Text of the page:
Remember lockdown? I know, how on earth could we ever forget. We all had our ways of coping. Mine was…to write.
Big shocker, I know.
I was occupied with paying projects, sure. But there was a story that just wouldn’t let me go–an image of a blood-red, massive sun hanging in a tired sky over a giant castle, its stone walls fraying as the will keeping it whole faltered. The vision kept returning, and I knew someone was about to go through a door and find themselves near the structure.
And so I started writing Moon’s Knight. The story burned through me hard and fast, every waking moment I wasn’t occupied with survival or other projects eaten by its hungry flood. And while I was writing, Sam Tinnesz’s The Hunter burst into my musical algorithm. It was quite fortunate, because the song fit “the prince in black” perfectly. By the time I first heard it, I knew the basic dimensions of the story, I knew Ginevra Bennet was the woman stumbling through the door, and I even knew who the traitor could be. (It was a choice of three characters, and I was surprised as anyone by the time the zero draft was finished.)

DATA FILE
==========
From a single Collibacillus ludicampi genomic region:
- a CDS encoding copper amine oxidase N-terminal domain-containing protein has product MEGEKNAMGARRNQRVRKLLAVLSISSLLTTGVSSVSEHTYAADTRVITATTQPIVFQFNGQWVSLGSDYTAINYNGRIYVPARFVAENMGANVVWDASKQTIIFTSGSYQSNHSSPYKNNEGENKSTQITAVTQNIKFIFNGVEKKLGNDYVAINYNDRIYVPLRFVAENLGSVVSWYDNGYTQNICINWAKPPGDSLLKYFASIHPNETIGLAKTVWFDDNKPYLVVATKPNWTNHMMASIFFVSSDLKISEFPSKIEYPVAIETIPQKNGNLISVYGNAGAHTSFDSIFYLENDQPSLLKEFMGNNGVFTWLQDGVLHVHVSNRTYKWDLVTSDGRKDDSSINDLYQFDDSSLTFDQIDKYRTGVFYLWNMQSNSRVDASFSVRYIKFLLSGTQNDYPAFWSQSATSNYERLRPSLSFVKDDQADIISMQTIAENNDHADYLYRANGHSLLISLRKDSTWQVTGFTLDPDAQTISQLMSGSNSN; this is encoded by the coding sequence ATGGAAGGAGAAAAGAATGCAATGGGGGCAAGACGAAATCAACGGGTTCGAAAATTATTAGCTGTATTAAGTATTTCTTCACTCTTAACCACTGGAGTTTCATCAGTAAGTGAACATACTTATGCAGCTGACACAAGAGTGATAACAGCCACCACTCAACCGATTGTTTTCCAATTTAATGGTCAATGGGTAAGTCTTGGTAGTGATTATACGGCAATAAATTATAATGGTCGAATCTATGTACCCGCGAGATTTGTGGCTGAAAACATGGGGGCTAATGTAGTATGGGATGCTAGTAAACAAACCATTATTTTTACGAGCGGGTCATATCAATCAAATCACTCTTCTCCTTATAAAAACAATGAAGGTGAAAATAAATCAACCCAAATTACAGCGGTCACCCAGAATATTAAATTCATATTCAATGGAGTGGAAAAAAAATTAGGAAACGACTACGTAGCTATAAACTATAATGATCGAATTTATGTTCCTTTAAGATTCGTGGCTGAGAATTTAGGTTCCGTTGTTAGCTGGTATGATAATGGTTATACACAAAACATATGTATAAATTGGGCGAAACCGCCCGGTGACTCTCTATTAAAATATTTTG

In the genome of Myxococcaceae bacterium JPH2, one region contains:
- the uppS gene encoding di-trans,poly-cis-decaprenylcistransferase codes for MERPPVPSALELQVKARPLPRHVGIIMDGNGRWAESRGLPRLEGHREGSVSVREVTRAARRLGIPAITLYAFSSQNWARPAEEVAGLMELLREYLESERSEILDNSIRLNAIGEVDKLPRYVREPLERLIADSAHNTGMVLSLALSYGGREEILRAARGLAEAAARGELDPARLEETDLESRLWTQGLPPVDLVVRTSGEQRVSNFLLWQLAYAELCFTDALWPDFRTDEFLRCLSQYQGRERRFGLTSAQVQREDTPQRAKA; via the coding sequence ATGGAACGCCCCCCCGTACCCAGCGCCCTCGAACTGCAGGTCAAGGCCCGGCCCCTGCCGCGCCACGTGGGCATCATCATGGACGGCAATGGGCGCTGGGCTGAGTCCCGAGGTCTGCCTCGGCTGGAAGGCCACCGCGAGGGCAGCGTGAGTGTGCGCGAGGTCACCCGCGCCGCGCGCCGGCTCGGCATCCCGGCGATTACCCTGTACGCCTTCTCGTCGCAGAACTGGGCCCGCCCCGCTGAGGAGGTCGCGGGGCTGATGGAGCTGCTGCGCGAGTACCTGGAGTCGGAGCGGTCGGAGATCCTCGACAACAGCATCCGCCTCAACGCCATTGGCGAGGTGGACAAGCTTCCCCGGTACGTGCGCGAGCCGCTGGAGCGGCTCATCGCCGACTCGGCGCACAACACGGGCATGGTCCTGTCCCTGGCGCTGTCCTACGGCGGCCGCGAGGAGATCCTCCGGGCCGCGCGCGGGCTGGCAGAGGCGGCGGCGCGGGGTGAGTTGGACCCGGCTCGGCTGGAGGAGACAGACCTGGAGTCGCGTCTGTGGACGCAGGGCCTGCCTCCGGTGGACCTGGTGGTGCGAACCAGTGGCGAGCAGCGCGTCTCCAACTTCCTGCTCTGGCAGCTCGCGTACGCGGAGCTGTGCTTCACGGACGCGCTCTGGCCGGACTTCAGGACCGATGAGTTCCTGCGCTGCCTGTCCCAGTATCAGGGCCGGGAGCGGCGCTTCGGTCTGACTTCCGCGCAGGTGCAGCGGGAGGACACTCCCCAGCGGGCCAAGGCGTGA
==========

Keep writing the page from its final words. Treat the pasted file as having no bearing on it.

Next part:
It snowed this past weekend, which made me think of the book’s opening, Gin’s drunken stagger ending at a door in the ivy, and naturally I had to listen to the entire soundtrack again while doing my weekly housecleaning chores. And I also peeked at some of the scenes from the book again, particularly the Whispering.
It’s not a bad little book, I think. My agent–and several beta readers–said it should go out into the world; if it provided me with a little relief from the terrible uncertainty of those days, it could perhaps help someone else. I’m a sucker for that kind of argument, and of course my fabulous cover artist went super pulp with its jacket.
Every time I hear The Hunter now, I think of the prince in black, the terrible cat-creature he rides, and his take-no-prisoners loneliness. He’s rather a pitiable figure, silver fingers and all; astute readers will recognize both the Wild Hunt and more than a tinge of Hades and Persephone in the tale.
I suppose he received the ending he deserved. I think everyone in the story did, and that pleases me. Even if some pearl-clutcher had a problem with Gin’s language.
But that’s (as always) another blog post.